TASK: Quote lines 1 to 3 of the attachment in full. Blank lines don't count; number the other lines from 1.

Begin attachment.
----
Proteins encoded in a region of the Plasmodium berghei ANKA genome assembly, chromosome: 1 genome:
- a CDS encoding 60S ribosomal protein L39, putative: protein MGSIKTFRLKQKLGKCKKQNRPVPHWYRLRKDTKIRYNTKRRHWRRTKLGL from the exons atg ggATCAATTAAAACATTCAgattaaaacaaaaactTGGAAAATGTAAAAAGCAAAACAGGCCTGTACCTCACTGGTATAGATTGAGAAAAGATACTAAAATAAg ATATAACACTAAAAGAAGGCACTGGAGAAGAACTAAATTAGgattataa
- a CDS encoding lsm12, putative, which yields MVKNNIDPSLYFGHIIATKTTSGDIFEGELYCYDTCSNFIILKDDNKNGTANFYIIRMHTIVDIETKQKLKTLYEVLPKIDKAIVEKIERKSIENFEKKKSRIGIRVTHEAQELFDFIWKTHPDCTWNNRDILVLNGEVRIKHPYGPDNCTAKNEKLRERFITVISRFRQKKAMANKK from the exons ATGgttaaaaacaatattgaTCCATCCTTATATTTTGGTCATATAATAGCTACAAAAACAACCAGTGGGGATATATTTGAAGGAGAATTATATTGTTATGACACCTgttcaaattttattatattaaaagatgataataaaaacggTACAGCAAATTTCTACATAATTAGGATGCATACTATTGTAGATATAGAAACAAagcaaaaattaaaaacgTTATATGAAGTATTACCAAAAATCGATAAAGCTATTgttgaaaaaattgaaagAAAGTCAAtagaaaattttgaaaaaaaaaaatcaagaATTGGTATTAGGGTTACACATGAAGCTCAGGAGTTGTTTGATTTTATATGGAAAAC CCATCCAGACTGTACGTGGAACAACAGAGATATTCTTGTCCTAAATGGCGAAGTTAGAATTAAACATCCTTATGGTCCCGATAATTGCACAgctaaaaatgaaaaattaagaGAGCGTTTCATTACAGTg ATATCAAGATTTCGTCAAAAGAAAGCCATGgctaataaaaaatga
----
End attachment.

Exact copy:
Proteins encoded in a region of the Plasmodium berghei ANKA genome assembly, chromosome: 1 genome:
- a CDS encoding 60S ribosomal protein L39, putative: protein MGSIKTFRLKQKLGKCKKQNRPVPHWYRLRKDTKIRYNTKRRHWRRTKLGL from the exons atg ggATCAATTAAAACATTCAgattaaaacaaaaactTGGAAAATGTAAAAAGCAAAACAGGCCTGTACCTCACTGGTATAGATTGAGAAAAGATACTAAAATAAg ATATAACACTAAAAGAAGGCACTGGAGAAGAACTAAATTAGgattataa
- a CDS encoding lsm12, putative, which yields MVKNNIDPSLYFGHIIATKTTSGDIFEGELYCYDTCSNFIILKDDNKNGTANFYIIRMHTIVDIETKQKLKTLYEVLPKIDKAIVEKIERKSIENFEKKKSRIGIRVTHEAQELFDFIWKTHPDCTWNNRDILVLNGEVRIKHPYGPDNCTAKNEKLRERFITVISRFRQKKAMANKK from the exons ATGgttaaaaacaatattgaTCCATCCTTATATTTTGGTCATATAATAGCTACAAAAACAACCAGTGGGGATATATTTGAAGGAGAATTATATTGTTATGACACCTgttcaaattttattatattaaaagatgataataaaaacggTACAGCAAATTTCTACATAATTAGGATGCATACTATTGTAGATATAGAAACAAagcaaaaattaaaaacgTTATATGAAGTATTACCAAAAATCGATAAAGCTATTgttgaaaaaattgaaagAAAGTCAAtagaaaattttgaaaaaaaaaaatcaagaATTGGTATTAGGGTTACACATGAAGCTCAGGAGTTGTTTGATTTTATATGGAAAAC CCATCCAGACTGTACGTGGAACAACAGAGATATTCTTGTCCTAAATGGCGAAGTTAGAATTAAACATCCTTATGGTCCCGATAATTGCACAgctaaaaatgaaaaattaagaGAGCGTTTCATTACAGTg ATATCAAGATTTCGTCAAAAGAAAGCCATGgctaataaaaaatga